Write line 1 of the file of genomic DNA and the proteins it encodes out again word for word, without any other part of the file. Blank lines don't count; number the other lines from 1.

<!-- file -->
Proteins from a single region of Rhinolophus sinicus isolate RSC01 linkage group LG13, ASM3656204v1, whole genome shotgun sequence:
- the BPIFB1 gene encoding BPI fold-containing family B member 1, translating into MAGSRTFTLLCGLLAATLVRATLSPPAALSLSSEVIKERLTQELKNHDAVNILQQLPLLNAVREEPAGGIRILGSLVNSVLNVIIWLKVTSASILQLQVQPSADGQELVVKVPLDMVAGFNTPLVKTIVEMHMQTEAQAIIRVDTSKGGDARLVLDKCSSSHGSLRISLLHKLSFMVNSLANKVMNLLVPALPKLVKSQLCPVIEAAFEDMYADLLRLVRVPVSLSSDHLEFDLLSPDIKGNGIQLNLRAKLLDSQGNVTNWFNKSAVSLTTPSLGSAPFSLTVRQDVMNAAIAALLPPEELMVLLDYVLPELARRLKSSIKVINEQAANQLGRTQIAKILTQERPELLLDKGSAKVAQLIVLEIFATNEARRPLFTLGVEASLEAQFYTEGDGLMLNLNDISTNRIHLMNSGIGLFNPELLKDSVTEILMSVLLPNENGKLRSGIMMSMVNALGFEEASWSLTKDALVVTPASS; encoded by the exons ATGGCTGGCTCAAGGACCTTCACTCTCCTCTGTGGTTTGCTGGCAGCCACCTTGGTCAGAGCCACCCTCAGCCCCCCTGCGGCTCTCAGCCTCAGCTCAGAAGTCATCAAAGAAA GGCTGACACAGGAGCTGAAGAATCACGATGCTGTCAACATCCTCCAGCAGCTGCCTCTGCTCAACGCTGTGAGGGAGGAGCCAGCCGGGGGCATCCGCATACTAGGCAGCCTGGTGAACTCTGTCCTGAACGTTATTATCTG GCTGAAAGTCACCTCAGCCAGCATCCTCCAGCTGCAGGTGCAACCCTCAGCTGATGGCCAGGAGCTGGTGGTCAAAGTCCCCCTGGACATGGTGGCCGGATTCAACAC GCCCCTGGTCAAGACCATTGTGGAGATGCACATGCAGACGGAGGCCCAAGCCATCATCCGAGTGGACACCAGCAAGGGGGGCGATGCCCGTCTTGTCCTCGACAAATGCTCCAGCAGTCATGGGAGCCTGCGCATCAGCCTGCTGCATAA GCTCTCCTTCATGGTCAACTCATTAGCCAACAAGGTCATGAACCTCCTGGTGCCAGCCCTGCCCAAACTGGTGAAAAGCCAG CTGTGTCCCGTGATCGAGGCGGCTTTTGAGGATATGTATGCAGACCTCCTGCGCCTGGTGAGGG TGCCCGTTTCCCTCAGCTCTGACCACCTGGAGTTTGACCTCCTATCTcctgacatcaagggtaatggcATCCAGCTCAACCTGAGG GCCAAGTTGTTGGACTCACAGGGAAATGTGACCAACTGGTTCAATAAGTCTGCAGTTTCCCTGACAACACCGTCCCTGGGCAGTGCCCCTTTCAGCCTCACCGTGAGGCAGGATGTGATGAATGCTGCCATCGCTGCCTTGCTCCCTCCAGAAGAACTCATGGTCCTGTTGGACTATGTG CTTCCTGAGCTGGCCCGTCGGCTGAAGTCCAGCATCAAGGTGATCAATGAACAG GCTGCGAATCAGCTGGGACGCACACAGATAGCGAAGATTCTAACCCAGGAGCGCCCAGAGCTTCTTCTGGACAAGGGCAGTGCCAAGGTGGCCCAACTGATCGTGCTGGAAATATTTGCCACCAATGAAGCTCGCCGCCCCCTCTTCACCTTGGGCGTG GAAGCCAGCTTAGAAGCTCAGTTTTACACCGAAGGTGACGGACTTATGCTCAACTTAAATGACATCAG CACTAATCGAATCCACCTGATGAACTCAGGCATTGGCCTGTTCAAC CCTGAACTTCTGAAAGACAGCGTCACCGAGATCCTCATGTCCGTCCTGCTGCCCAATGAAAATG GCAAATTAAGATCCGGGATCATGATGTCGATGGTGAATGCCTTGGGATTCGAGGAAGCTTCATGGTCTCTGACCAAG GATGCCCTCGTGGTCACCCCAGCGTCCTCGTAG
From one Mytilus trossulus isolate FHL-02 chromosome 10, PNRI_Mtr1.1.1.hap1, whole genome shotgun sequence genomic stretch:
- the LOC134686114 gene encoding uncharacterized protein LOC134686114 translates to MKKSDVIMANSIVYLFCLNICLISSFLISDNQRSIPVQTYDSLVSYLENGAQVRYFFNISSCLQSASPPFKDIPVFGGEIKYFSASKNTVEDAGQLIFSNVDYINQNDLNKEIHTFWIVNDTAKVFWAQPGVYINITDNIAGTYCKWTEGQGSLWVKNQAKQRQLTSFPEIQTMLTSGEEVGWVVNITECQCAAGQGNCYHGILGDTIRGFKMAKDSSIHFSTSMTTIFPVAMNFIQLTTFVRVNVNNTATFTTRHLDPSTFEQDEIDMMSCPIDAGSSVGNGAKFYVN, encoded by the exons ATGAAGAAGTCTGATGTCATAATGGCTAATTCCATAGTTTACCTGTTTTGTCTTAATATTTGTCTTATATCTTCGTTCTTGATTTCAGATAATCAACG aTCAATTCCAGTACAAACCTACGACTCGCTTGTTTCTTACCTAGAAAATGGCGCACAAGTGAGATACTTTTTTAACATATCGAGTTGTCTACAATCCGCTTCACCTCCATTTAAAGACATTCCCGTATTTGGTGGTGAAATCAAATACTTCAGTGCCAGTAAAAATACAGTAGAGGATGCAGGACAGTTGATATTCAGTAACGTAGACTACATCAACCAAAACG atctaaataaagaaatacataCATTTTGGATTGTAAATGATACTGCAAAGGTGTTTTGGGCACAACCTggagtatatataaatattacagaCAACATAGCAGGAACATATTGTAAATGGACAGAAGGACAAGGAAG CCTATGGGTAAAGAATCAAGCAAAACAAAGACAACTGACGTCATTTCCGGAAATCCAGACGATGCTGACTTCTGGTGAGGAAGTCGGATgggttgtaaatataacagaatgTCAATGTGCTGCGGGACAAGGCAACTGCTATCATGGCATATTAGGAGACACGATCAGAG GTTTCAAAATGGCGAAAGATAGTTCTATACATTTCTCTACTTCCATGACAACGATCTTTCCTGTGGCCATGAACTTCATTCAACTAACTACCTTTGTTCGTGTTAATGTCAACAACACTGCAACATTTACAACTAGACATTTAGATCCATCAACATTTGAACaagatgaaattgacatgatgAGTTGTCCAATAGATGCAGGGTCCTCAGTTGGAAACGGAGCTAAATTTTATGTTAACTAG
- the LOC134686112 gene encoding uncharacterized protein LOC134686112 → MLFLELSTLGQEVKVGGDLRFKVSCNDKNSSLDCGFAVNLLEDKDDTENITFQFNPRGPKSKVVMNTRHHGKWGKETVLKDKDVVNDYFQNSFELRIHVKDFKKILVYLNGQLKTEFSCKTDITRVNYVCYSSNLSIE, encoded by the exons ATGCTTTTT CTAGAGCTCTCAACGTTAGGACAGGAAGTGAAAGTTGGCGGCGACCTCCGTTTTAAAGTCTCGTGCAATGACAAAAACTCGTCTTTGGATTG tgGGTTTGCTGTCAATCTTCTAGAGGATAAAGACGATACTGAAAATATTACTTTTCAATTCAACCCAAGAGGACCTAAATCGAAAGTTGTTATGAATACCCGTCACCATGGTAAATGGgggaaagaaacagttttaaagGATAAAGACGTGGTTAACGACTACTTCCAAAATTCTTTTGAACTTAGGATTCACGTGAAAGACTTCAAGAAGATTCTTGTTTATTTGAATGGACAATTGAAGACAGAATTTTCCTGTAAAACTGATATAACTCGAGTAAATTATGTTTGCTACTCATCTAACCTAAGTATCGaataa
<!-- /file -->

Proteins from a single region of Rhinolophus sinicus isolate RSC01 linkage group LG13, ASM3656204v1, whole genome shotgun sequence: